Thursday, February 4, 2010

Lentil and Root Vegetable Stew

Well I’ve started a detox. Not an official detox diet (yet) where you follow a strict regiment and prepare exact recipes as part of a plan crafted by an Ayurvedic counselor, but along the lines of “giving more stuff up.” How is this humanly possible? Crazy lady already chooses not to consume meat, dairy, butter and eggs. What else is there? And if you gave so much up, how could you be putting up a recipe?

Added to my list of “detrimental to your health”: Gluten, refined sugar, alcohol, chocolate, vinegar…oh my! Why are they so bad? I could go into a lengthy explanation, but as I am not a professional and at the risk of sounding preachy, I will resist. Our bodies don’t take well to these substances when they are consumed in the amounts we typically eat. I love bread, wine, and chocolate – who doesn’t? But my stomach and ever more prevalent state of lethargy urged me to recognize the roles of these substances in my overall health. Do I plan to do this together? I’m crazy but I’m not stupid. Please….like I could give up chocolate.

I have however fallen off the healthy bandwagon - eating alarming amounts of potato chips while waiting for a meal to start, dining out and ordering wraps or veggies burgers with highly processed ingredients, drinking lots of red wine, snacking on Trader Joe’s rice snacks or peanut butter filled pretzels when I’m nowhere near hungry, indulging in ice cream more often than an indulgence is typically defined. By most people’s standards, this doesn’t sound too bad. I’m not eating chicken wings with ranch for a late night snack after 6 pints of beer (which I have been known to do more than a few times. But what happens in Madison stays in Madison). Snacking on rice crackers and soy ice cream are fine, right? Yes, but feeling like crap is not.

I’ve also had some long standing issues with food that require attention. For instance, every family picnic, potluck, holiday or birthday party guarantees a 4 hour munch. I can only hold off eating too much hummus and pita at happy hour for so long until my mind changes gears. Then some alter ego invades my mind and tells me to quit being so limiting and the munching cascade ensues. I think this ego is the remains of my persona in college, desperate to revive that stage of eating anything and everything because of my absolute ignorance about nutrition and desire to socialize at events revolving around alcohol. I could late night snack with the pros; a 2 pound steak after 4 gin and tonics couldn’t stop this girl. This alter ego tells me to run it off tomorrow and just cut down on my calories the next day. Not a good way to eat when this happens at Christmas (x2), New Years, Weekly Happy Hour, 1 Year Old Birthday Party, and Picnic in the Park. It’s only February!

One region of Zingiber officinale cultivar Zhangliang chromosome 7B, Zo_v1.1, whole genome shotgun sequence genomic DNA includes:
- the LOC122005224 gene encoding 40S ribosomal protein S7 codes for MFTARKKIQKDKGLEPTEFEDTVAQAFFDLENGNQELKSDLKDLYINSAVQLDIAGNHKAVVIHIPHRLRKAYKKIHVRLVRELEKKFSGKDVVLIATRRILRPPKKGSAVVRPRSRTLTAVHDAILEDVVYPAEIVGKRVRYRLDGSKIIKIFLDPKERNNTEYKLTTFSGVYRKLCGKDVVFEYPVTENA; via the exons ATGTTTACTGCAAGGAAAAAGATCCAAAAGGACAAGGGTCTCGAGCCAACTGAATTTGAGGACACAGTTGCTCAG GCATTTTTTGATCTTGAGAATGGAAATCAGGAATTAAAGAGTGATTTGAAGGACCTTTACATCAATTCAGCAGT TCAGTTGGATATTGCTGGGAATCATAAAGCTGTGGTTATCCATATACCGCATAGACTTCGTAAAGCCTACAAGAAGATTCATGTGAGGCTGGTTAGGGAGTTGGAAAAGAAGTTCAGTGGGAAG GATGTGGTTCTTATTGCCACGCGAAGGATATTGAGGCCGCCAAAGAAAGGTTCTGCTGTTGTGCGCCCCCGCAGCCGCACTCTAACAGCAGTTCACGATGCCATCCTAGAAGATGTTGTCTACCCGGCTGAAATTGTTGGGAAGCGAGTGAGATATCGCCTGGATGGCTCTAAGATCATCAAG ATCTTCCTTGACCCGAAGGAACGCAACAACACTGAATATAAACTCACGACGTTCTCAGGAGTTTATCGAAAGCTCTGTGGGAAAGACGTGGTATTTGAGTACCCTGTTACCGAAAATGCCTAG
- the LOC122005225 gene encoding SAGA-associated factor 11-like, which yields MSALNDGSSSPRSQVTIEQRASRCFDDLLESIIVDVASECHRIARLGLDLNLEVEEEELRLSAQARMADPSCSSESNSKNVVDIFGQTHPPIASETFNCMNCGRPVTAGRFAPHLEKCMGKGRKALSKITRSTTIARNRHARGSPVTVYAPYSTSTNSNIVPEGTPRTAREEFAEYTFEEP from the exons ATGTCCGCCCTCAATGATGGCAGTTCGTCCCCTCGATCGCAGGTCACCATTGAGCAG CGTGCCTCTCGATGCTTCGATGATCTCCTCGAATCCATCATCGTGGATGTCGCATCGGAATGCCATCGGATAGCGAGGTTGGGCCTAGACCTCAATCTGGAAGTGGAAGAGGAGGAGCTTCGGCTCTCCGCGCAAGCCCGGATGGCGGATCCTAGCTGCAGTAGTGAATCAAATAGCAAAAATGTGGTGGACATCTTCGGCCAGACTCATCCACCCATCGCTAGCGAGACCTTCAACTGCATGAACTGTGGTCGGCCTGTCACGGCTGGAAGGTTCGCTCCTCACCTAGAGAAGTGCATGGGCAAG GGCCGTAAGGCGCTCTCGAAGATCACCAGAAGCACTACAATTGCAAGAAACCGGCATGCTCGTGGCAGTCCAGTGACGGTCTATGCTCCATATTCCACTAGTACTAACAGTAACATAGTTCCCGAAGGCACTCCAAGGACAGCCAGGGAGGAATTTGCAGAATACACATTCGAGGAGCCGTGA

So my solution? Detox (or treatment for multiple personality disorder). Flush it out and start over. A detox can help you mentally and physically by ridding your body of toxins, particularly in the liver, and by giving your mind a chance to reach a new sort of clarity that we rarely experience on a daily basis. After reading a lot of literature about detox diets, a good rinse made its way on the menu. Commonly practiced and recommended by many (provided you don’t have some threatening disorder or aren’t pregnant), they are used to cleanse the organs, clear the mind and start anew when you’re feeling heavy and troubled. So how did I approach my detox?